My autistic son’s crippling loneliness
Spectrum disorder inspired mom to write a book on dealing with his sexuality
‘WILL I ever have a girlfriend, Mom?” My tall, handsome son asked me one night.
“I just don’t seem to be on the same wavelength as girls my own age. No woman ever seems to pick up my signal.”
It was true. Despite Julius’s charm, intelligence and gentle kindness, my autistic son might as well have been relaying transmissions from Alpha Centauri.
When he was born, Jules walked and talked early – he seemed so advanced. But then, around 13 months, he lost his language.
It was as though his computer had crashed. He didn’t speak again until he was fourand-a-half, but once he’d found his vocal cords he just babbled away. Words streamed out of him, a geyser of words and stories and tangential, lovely logic.
He knows the right temperature for sperm whales to mate and that seahorses are the only species whose males give birth. He knows that “triskaidekaphobia” means extreme fear of the number 13.
Blessed with the photographic memory of a savant, he knows the result of every major tennis game ever played.
But the one thing Julius, who is now 26, doesn’t know is how to read social situations, which is why he so often finds himself exiled into social Siberia.
At school, the bullying was constant. Aged nine, he came home with a sign sticky-taped to his back saying: “Kick me, I’m a retard.”
You might as well have ripped my heart out of my chest and stomped on it.
“What does it mean when people call you a ’tard, Mom?’ he’d said, traumatised. I lied.
I so wanted the world to welcome my boy, to respect and value his quirky qualities, but it was clearly never going to happen.
Cold-shouldered, excluded, belittled, bullied, lost and lonely – this was to be his life. Even though, with heroic determination, he never stopped trying to fit in.
Since hitting puberty, my son has attempted everything to attract females – everything except sauntering through town holding a placard saying, “Free Designer Shoes.”
But to girls his own age, his idiosyncrasies prove just too exotic. People on the autistic spectrum are truly original, but the average teenage girl doesn’t think outside the “neurotypical” box.
On and on they came, the endless everyday put-downs. One girl called him a “spaz”. Another took him to a party so her friends could make fun of his colourful vernacular.
Years of endless rejections meant that, by 20, my son’s confidence was so diminished, you’d need a Hubble telescope to detect it.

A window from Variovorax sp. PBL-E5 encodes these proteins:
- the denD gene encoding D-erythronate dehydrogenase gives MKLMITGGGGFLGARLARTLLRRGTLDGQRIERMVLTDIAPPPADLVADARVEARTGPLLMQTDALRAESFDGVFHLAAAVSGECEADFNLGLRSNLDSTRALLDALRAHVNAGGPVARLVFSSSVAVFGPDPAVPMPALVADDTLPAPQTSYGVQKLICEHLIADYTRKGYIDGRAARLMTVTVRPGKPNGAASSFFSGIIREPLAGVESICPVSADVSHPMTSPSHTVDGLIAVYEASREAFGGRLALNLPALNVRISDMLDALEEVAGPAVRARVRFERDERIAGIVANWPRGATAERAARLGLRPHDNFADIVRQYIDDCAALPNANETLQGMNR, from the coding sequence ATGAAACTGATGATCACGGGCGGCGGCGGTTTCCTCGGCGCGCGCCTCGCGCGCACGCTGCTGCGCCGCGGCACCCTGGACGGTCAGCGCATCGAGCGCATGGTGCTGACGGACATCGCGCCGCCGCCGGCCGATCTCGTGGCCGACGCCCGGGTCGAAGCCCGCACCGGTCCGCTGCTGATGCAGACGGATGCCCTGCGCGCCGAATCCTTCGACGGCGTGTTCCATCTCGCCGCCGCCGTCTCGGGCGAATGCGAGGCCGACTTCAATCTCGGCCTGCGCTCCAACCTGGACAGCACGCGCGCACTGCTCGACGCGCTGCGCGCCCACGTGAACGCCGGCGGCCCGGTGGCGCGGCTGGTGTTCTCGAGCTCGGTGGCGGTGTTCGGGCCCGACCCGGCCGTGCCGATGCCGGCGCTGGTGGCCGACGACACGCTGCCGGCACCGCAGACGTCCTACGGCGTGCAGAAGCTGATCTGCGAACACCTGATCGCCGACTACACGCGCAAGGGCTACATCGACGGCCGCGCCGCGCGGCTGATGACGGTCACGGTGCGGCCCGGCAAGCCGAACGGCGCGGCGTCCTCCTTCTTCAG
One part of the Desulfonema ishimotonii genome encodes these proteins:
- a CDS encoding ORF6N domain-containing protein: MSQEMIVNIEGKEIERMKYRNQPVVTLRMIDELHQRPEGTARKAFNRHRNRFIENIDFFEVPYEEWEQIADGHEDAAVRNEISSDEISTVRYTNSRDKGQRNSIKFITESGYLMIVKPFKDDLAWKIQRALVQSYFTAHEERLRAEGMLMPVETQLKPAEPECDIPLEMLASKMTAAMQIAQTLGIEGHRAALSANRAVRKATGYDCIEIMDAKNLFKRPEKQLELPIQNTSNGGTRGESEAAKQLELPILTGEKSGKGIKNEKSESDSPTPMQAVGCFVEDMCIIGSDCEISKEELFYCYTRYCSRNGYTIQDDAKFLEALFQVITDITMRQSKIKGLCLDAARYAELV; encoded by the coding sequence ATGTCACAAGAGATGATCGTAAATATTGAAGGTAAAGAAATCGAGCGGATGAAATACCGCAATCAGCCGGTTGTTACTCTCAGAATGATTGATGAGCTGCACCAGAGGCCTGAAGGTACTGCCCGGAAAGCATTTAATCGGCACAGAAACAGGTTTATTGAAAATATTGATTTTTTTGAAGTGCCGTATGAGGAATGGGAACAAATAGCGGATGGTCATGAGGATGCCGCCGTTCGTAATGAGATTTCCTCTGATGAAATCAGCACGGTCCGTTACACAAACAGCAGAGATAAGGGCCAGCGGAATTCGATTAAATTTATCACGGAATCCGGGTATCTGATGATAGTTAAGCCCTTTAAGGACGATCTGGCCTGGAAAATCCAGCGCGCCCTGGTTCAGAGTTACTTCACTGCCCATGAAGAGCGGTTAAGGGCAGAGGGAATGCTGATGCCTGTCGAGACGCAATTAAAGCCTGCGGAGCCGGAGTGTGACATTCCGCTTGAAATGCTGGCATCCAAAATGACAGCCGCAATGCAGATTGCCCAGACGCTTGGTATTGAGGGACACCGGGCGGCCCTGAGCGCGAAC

“What can I do, Mom? The endless rejection, it’s breaking me down,” he said, finally. “I struggle, Mom,” misery rising off him like steam.
“Maybe women will forever find me freakish and geekish?” he said, sadly, after a girl he’d asked out told him he was a loser.
Some days, his depression and anxiety were off the scale. His moods darkened. He seemed to shut down, closed in upon himself like a holiday cottage shut up for the winter.
Even though we were sitting safely at our kitchen table, he looked as though he was being buffeted by the fiercest winds.
“If you’d known I’d be autistic, would you have aborted me?” he asked.
“I’m sorry I’m such a disappointment as a son.”
After he’d gone to bed, I slumped down on the couch, buried my head in the cushions and cried my eyes out. It was then I decided that I had to help him. But how?
At first I joined him up to dating websites. But the profile Julius wrote – “Come and join me in my magic world where relationships are at their very zany best” – put girls off.
The only woman who responded was an 88-year-old great-grandmother whose advert read, “Time wasters need not apply” – which at least made us laugh.
I found myself confiding to other parents of autistic children and teenagers and realised they were going through the same angst.
The one thing every parent wants is for their child to find love and companionship. To see them scorned is heart-wrenching.
Then came what I know must seem a quite astonishing suggestion. Not one, but two of the mothers I’d befriended through the National Autistic Society suggested that we take our sons to a brothel.
I mean, what kind of mother gives her son the sort of advice championed by Silvio Berlusconi?